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The answer is $115 million, give or take a million or two.
The question is, of course, what's the Cubs' payroll expected to be next season?
Every year around this time, it's a subject that gets more attention than just about any other, and even more so this off-season as ownership is in a state of flux.
However, that uncertainty exists only outside the organization, where fans wonder if there's money to spend.
That answer is "yes,'' so the real questions ought to center around how the Cubs will spend, rather than how much.
In the past, it's never really been a question of amount, only whether the Cubs knew how to allocate resources.
And that's where the Cubs are again, not wondering if ownership -- current or future -- will prevent them from doing what they need to do but instead wondering how to take the next step.
The general feeling is that the sale of the club can't possibly occur before the 2008 roster is completed, so management is operating under the normal rules and with a boost in payroll -- enough even to go after a big name like Torii Hunter.
It should be in the neighborhood of $115 million, or a roughly 15 percent jump.
Just for the sake of argument and to lend perspective to the payroll situation, assume the following roster:
Carlos Zambrano, Ted Lilly, Jason Marquis, Rich Hill, Kevin Hart, Ryan Dempster, Carlos Marmol, Bob Howry, Scott Eyre, Kerry Wood, Mike Wuertz, Alfonso Soriano, Jacque Jones, Darryl Ward, Derrek Lee, Mark DeRosa, Ryan Theriot, Aramis Ramirez, Geovany Soto, Henry Blanco and Matt Murton.
That's 21 players for about $100 million. Add in a few more first- and second-year players/pitchers and the number barely moves.
That leaves plenty of money to find both a left-handed hitting outfielder and a starting shortstop if the Cubs decide Ryan Theriot can't handle the day-to-day duties.
Or, if they move veterans like Dempster and Jones, that's another $10 million freed up, giving GM Jim Hendry $25 million to find perhaps one tremendous center fielder (Hunter?) -- or a very expensive third baseman -- and an upgrade to a better, left-handed hitting right fielder.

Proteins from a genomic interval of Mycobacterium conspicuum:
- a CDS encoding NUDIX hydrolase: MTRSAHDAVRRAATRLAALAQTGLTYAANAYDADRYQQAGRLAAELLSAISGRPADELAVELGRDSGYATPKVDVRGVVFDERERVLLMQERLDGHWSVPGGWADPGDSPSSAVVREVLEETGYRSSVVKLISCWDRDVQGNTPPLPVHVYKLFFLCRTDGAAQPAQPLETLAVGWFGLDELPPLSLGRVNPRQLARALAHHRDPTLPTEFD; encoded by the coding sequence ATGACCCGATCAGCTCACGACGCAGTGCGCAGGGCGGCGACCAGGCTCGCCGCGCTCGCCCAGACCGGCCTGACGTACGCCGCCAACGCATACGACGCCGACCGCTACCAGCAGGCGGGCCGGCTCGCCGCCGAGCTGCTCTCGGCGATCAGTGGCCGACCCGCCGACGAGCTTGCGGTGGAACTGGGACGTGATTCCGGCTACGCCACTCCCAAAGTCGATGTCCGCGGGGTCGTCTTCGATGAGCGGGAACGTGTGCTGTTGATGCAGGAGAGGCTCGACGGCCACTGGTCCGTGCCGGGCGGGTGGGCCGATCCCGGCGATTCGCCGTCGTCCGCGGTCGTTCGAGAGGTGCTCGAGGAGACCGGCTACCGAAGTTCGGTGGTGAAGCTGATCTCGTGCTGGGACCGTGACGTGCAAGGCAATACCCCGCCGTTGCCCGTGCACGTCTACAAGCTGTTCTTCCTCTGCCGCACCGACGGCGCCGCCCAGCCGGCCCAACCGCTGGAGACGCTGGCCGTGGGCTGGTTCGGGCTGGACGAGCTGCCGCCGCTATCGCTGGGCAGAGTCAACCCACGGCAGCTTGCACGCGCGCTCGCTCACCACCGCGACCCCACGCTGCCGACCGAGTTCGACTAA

So, you see, there's enough flexibility there and money available to be creative, and no one's untouchable.
The Cubs aren't handcuffed by anything other than their previous spending, long-term commitments and perhaps some stubbornness.
And, no, they're not meeting with new owners and getting instructions. The perception that they can't do what they need to do is as inaccurate today as it was a year ago, when they were quite active.
The pictures of the giant bulldozers at Wrigley Field right now are proof enough.
Yes, it's business as usual at Wrigley Field.
Whether that's good or bad depends entirely on your opinion.
The Rocky Wirtz influence is starting to dissolve the nonsensical Hawkspeak that has gone on for the last few years at the UC.
Generally, everything is sold through rose-colored Plexiglas, and it's always that the Hawks played great, just didn't get the bounces, deserved to win, Adrian Aucoin is really coming around, they're going to make the playoffs, Sergei Samsonov's going to revive his career, things are so much better than they used to be, and so on and so nauseating.
It's so off the charts it's insulting, as is having the director of public relations, Jim Blaney, serve as the television pregame, postgame and between-periods "analyst.''
Think that poor soul is keeping his job by telling you what he really sees?
In any case, thankfully those days are coming to an end, and if you start to see more honest answers emanating from within, you'll know Rocky's in the house.
From the laughable overreaction, you'd swear Scott Boras killed someone, but the agent's announcement that Alex Rodriguez was opting out of his contract wouldn't have been an issue at all if the announcers calling Game 4 of the World Series hadn't decided to make it the focus of their broadcast Sunday night.
Bad timing and a terrible public-relations move by Boras, absolutely, but after seeing the media response, MLB jumped in with its own angry denouncement and expressed its horror that someone would try to "upstage'' baseball's premier event.
Here's some news for you: If that can upstage your event, it can't be much of an event, but the truth is it didn't hurt anyone and Red Sox nation didn't miss a minute of celebrating, or enjoy their title one ounce less.
N.Y. Post's Joel Sherman: "Joe Torre did not take the money and Alex Rodriguez refused to even discuss it with the Yankees. The items that made the Yankees the Yankees -- swelling payroll and the stockpiling of fame -- are vanishing. The Yankees can't give their money away right now, and they are bleeding legends."
Sportspickle.com: "Vikings expected to miss entire NFL draft due to shorter time between picks.''
And finally …
One of David Letterman's Top Ten Colorado Rockies Excuses: "Forget us, someone want to explain the Jets?"